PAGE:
In addition to advising Congress on the state of technology in the telecommunications industry, the council would also develop a comprehensive, national telecom strategy, which will address topics related to technology, workforce demands and security.

The bill, Next Generation Telecommunications Act, S.3014,was introduced by Sen. Catherine Cortez Masto, D-Nev., who said in a press release that the legislation is a key part of her state’s goal of being “on the cutting edge of new technologies.

“We’ve got to promote American competitiveness in these kind of cutting-edge technologies that we’re building in Nevada,” Cortze Masto said in a statement on the bill. “That means improving access to quality broadband, ensuring we have the necessary workforce, and putting in safeguards to make sure we protect emerging technologies.”

The council would be comprised of 15 members including the deputy secretary of Commerce, the assistant secretary of Commerce for Communications and Information, the undersecretary of the National Institute of Standards, the chairperson of the Federal Communications Commission, and the director of the National Science Foundation.

The council would also feature three members appointed by the majority leader of the Senate, two members appointed by the minority leader of the Senate, three members appointed by the Speaker of the House, and two members appointed by the minority leader of the House.

The bill has received notable bipartisan support: it is co-sponsored by two Republicans and two additional Democrats, including Sen. Chuck Schumer, D-N.Y., and Sen. Ben Luján, D-N.M.

“As China and other countries seek to exploit communications networks for surveillance and intellectual property theft, the U.S. needs a cohesive strategy for the safe deployment of next-generation wireless technologies,” said Sen. Roger Wicker, R-Miss.

South Dakota senator and Senate Republican minority whip John Thune also came out in support of the bill. “This bill would allow the United States to continue competing on the global stage, and it would help prepare the United States to lead the way in deploying next-generation technology, including 6G. I’ll continue to work on bipartisan solutions that will increase innovation and bolster the private sector’s ability to compete in this emerging space.”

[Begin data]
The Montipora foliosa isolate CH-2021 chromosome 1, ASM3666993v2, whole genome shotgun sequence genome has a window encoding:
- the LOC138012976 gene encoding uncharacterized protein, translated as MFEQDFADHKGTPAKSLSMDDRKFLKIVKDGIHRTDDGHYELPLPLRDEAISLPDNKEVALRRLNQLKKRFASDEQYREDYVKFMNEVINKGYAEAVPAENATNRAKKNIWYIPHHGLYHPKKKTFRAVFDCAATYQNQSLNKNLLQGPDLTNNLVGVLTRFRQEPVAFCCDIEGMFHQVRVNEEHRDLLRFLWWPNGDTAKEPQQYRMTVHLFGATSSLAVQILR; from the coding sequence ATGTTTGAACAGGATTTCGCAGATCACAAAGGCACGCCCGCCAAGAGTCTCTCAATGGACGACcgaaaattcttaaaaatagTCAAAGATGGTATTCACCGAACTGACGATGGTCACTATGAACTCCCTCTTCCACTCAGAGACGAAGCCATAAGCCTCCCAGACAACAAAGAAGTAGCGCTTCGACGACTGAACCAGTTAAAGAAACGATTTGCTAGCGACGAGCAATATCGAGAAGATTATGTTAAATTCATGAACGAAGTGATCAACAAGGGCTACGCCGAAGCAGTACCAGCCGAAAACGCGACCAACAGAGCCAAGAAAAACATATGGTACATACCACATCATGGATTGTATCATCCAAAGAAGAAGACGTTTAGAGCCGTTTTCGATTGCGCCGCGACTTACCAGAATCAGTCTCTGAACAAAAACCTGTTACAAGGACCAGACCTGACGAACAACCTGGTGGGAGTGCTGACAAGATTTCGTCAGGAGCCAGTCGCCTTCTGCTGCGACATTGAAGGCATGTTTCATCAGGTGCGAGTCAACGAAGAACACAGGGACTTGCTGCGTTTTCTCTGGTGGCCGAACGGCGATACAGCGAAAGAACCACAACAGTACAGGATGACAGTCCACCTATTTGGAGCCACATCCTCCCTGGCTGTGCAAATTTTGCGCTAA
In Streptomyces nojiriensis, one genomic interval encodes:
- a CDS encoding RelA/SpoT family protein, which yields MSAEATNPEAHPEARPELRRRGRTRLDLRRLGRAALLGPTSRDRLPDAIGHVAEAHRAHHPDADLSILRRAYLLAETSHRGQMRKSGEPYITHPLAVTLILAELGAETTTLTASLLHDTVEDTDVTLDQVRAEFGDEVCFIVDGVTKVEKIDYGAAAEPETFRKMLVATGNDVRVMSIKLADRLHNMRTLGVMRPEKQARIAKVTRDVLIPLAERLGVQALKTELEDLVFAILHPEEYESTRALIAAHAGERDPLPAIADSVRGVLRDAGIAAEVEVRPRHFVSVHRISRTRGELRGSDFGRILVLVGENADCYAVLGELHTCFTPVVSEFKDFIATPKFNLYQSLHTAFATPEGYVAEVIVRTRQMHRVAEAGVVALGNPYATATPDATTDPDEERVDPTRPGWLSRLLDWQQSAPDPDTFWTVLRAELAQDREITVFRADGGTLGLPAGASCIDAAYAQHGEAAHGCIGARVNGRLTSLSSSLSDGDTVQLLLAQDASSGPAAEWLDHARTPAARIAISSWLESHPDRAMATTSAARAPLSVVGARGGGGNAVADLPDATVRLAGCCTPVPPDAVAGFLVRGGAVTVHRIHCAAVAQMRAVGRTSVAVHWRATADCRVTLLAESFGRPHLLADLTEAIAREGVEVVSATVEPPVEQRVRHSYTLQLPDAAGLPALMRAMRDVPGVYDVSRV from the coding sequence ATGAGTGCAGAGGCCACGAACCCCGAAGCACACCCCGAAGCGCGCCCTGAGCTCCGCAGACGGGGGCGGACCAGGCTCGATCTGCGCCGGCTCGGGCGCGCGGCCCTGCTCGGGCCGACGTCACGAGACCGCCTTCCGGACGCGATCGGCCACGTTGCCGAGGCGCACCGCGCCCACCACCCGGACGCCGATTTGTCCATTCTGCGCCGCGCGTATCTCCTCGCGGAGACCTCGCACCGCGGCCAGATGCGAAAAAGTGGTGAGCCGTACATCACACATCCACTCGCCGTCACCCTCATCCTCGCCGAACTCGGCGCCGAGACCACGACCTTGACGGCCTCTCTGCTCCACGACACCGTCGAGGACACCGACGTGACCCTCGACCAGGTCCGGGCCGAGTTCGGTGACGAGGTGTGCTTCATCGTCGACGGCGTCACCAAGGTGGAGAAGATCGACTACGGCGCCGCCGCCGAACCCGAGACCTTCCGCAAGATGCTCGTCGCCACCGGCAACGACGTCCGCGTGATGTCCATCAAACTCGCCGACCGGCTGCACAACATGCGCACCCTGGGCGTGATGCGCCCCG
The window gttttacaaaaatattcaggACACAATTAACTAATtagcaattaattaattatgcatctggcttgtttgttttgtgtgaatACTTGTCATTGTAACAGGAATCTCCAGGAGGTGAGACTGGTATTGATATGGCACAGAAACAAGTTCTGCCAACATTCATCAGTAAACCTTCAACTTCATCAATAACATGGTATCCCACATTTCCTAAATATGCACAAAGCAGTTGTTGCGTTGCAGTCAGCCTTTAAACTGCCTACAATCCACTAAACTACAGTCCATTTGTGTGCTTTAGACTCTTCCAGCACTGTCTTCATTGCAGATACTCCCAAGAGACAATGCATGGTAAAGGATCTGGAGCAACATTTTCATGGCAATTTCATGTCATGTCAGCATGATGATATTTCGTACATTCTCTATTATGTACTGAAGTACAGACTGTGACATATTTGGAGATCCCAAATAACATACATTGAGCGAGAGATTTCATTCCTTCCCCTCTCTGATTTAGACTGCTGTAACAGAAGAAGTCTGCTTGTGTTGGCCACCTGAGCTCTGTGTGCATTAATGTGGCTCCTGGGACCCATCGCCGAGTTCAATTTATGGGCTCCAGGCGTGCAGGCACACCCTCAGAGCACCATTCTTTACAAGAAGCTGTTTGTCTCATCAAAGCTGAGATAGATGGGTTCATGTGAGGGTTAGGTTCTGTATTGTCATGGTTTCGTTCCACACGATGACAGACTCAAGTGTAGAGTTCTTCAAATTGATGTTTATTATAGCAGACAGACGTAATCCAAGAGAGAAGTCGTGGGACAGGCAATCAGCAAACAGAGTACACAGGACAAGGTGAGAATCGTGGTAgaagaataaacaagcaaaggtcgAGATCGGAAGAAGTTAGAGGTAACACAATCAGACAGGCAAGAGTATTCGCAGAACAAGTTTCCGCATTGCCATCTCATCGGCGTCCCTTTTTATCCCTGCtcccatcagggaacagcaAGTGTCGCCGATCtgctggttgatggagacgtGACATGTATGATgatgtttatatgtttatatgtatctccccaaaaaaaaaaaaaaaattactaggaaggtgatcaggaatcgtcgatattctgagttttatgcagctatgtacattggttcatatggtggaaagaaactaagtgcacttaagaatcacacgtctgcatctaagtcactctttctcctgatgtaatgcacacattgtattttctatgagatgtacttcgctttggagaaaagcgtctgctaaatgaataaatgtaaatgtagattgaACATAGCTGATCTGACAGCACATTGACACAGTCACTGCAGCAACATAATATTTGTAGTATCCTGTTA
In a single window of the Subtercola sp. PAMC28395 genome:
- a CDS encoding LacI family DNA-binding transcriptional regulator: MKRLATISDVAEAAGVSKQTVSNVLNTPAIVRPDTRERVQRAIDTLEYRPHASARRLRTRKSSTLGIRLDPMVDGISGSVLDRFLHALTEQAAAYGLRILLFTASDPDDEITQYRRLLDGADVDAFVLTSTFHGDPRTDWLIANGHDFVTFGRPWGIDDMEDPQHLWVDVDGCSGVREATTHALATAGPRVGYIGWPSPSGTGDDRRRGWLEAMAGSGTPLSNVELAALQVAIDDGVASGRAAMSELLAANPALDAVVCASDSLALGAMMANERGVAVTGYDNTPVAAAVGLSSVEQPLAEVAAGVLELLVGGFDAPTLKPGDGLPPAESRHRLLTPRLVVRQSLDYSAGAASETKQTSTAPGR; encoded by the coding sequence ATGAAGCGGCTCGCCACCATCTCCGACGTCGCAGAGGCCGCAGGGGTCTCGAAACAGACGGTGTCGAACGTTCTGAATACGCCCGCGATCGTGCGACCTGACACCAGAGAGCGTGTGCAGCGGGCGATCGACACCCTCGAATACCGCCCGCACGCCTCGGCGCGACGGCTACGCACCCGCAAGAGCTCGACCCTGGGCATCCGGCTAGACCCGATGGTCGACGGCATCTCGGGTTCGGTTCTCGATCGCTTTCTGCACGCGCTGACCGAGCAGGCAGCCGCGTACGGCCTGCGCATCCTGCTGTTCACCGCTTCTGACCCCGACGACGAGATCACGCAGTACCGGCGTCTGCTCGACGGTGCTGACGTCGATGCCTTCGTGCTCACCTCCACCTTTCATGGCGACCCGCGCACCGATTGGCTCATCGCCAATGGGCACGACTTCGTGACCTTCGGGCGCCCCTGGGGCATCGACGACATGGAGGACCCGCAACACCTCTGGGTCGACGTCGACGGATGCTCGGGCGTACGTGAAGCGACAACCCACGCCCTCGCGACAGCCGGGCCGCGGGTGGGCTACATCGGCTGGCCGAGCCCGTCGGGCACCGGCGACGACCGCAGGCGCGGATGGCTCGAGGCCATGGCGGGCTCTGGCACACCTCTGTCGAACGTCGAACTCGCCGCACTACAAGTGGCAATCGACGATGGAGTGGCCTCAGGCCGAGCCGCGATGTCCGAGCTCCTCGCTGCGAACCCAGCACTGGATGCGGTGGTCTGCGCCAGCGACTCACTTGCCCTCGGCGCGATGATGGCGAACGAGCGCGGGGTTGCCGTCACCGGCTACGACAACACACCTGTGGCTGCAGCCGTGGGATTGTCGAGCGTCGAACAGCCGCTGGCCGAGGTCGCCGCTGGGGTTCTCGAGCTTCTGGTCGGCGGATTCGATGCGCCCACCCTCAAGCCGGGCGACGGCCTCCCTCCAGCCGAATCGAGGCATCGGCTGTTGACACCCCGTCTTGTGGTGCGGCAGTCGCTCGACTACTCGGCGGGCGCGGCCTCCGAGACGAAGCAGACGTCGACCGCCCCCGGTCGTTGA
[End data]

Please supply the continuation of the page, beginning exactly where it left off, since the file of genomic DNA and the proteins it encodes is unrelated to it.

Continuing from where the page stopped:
The bill must now get through a general vote in the Senate, at which point it will need to also pass the House.

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Senate

Gigi Sohn Nomination for FCC Advances Out of Commerce Committee on Party Lines

Nomination of Alvaro Bedoya to the FTC can also advance to the floor following a party-line vote.

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Sens. Roger Wicker, R-Miss., Maria Cantwell, D-Wash., and Amy Klobuchar, D-Minn.

WASHINGTON, March 4, 2022 –  President Joe Biden’s nominee to the Federal Communications Commission Gigi Sohn saw her nomination advance out of the Senate Commerce Committee Thursday following a vote split along party lines.

Sohn, as well as Biden’s nominee to the Federal Trade Commission Alvaro Bedoya, did not receive the vote of a single Republican on the committee while receiving the support of all Democrats including more moderate senators such as Sen. Kyrsten Sinema, D-Ariz., allowing for their nominations to advance to a full vote on the Senate floor.

Republican ranking member of the committee Sen. Roger Wicker of Mississippi stated that on the FCC Sohn would have the appearance of conflicts of interest related to her involvement in past legal battles and cited her past recusals on retransmission consent as problematic.

The controversy is related to Sohn’s involvement with nonprofit streaming service Locast which attempted to make local broadcast network content available to the public for free, sparking copyright lawsuits.

Wicker stated that Bedoya was too divisive and not unifying enough to serve on the FTC, a trend of partisanship that he says is new to the agency.

Strong Democratic support for both nominees makes their confirmations in the Senate seem quite plausible. Should all Republicans vote against the nominations, the approval of all Democratic senators will be required in the deadlocked Senate so that the vice president may break vote ties in the nominees’ favors.

Both the FCC and FTC remain split along party lines, and the confirmations of Sohn and Bedoya would give Democrats the upper hand at the agencies.

The nominations’ advancements out of committee earned praise from telecom industry groups such as think tank New America, the National Association of Telecommunications Officers and Advisors, and intellectual property nonprofit Public Knowledge – the organization Sohn formerly headed.

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Broadband's Impact

Year In Review: Key Developments for Broadband’s Impact in the U.S.

This year saw a growing telehealth trend, federal digital inclusion efforts and greater attention to spectrum sharing.

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Photo of FCC Chairman Jessica Rosenworcel (left) in February 2020 from the Prince George's County Library used with permission